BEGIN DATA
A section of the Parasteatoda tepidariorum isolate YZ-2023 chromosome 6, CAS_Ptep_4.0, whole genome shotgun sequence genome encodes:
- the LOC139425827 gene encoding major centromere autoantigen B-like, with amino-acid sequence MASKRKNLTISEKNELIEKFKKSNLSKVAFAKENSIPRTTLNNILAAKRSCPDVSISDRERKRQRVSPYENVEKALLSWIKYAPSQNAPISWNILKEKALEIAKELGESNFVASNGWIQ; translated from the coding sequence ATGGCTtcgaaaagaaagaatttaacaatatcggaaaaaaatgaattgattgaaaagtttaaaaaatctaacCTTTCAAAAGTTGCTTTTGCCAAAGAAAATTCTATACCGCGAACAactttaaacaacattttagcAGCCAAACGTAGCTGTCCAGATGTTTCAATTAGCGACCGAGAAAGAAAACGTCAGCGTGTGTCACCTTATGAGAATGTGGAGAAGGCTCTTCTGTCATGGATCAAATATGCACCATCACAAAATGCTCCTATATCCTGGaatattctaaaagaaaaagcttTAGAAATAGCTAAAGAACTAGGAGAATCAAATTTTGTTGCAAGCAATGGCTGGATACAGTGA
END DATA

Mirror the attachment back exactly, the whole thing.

A section of the Parasteatoda tepidariorum isolate YZ-2023 chromosome 6, CAS_Ptep_4.0, whole genome shotgun sequence genome encodes:
- the LOC139425827 gene encoding major centromere autoantigen B-like, with amino-acid sequence MASKRKNLTISEKNELIEKFKKSNLSKVAFAKENSIPRTTLNNILAAKRSCPDVSISDRERKRQRVSPYENVEKALLSWIKYAPSQNAPISWNILKEKALEIAKELGESNFVASNGWIQ; translated from the coding sequence ATGGCTtcgaaaagaaagaatttaacaatatcggaaaaaaatgaattgattgaaaagtttaaaaaatctaacCTTTCAAAAGTTGCTTTTGCCAAAGAAAATTCTATACCGCGAACAactttaaacaacattttagcAGCCAAACGTAGCTGTCCAGATGTTTCAATTAGCGACCGAGAAAGAAAACGTCAGCGTGTGTCACCTTATGAGAATGTGGAGAAGGCTCTTCTGTCATGGATCAAATATGCACCATCACAAAATGCTCCTATATCCTGGaatattctaaaagaaaaagcttTAGAAATAGCTAAAGAACTAGGAGAATCAAATTTTGTTGCAAGCAATGGCTGGATACAGTGA